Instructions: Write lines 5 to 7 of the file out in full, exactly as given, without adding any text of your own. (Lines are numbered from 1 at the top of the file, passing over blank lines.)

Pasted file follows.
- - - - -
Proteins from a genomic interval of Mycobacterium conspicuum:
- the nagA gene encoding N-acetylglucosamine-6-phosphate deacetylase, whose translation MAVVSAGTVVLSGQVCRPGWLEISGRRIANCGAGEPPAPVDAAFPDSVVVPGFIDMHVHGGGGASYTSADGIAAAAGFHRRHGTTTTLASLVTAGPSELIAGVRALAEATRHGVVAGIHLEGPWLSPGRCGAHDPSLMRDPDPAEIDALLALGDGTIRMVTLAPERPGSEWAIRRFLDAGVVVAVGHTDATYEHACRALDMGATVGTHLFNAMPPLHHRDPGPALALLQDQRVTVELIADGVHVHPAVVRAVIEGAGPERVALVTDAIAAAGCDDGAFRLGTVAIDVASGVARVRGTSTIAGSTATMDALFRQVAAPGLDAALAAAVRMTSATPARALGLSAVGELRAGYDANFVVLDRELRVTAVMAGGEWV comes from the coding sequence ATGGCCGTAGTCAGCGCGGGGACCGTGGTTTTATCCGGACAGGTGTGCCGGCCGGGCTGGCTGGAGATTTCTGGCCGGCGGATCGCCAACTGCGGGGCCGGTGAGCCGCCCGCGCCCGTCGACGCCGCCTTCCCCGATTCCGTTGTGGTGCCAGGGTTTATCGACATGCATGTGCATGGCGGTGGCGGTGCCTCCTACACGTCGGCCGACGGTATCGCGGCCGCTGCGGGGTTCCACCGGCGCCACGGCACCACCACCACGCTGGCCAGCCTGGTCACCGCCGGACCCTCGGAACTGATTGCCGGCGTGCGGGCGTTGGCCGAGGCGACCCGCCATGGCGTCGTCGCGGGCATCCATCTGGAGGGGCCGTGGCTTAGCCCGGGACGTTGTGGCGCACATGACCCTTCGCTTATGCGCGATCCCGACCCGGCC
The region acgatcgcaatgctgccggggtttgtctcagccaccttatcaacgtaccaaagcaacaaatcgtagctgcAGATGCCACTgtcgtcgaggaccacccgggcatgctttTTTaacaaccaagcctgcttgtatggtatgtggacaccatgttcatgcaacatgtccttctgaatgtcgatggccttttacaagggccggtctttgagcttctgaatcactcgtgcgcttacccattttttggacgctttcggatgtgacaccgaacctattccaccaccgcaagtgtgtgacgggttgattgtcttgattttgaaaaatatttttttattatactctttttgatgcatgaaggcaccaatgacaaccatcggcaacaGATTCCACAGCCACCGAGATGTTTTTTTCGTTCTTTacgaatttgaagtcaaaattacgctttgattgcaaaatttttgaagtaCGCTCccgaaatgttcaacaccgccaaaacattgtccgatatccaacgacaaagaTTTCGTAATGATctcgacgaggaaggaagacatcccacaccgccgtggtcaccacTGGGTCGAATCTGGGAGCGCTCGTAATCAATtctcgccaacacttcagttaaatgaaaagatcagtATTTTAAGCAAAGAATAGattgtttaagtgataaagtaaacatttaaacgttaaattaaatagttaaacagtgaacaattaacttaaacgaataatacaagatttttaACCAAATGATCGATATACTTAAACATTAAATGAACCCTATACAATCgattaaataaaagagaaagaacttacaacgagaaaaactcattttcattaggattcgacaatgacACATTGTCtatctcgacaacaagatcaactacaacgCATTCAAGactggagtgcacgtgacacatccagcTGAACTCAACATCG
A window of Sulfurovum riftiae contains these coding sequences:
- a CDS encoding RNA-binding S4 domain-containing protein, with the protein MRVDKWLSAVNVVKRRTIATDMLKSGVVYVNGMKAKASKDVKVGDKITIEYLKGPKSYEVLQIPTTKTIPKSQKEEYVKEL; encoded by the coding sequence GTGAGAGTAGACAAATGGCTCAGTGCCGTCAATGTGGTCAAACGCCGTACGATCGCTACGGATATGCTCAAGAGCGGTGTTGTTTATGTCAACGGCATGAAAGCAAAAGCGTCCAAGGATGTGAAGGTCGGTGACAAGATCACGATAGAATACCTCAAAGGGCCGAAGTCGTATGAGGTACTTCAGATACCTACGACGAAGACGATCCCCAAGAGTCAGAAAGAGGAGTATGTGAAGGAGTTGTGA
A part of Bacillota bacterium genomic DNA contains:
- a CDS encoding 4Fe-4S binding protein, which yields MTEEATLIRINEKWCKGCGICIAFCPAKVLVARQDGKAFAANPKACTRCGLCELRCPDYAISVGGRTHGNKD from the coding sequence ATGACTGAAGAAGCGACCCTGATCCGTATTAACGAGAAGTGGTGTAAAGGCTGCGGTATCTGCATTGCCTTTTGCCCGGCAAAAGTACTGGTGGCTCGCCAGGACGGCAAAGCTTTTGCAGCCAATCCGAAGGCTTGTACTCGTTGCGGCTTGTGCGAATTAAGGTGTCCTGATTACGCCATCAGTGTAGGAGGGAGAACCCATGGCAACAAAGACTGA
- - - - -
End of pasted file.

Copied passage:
- a CDS encoding RNA-binding S4 domain-containing protein, with the protein MRVDKWLSAVNVVKRRTIATDMLKSGVVYVNGMKAKASKDVKVGDKITIEYLKGPKSYEVLQIPTTKTIPKSQKEEYVKEL; encoded by the coding sequence GTGAGAGTAGACAAATGGCTCAGTGCCGTCAATGTGGTCAAACGCCGTACGATCGCTACGGATATGCTCAAGAGCGGTGTTGTTTATGTCAACGGCATGAAAGCAAAAGCGTCCAAGGATGTGAAGGTCGGTGACAAGATCACGATAGAATACCTCAAAGGGCCGAAGTCGTATGAGGTACTTCAGATACCTACGACGAAGACGATCCCCAAGAGTCAGAAAGAGGAGTATGTGAAGGAGTTGTGA
A part of Bacillota bacterium genomic DNA contains:
- a CDS encoding 4Fe-4S binding protein, which yields MTEEATLIRINEKWCKGCGICIAFCPAKVLVARQDGKAFAANPKACTRCGLCELRCPDYAISVGGRTHGNKD from the coding sequence ATGACTGAAGAAGCGACCCTGATCCGTATTAACGAGAAGTGGTGTAAAGGCTGCGGTATCTGCATTGCCTTTTGCCCGGCAAAAGTACTGGTGGCTCGCCAGGACGGCAAAGCTTTTGCAGCCAATCCGAAGGCTTGTACTCGTTGCGGCTTGTGCGAATTAAGGTGTCCTGATTACGCCATCAGTGTAGGAGGGAGAACCCATGGCAACAAAGACTGA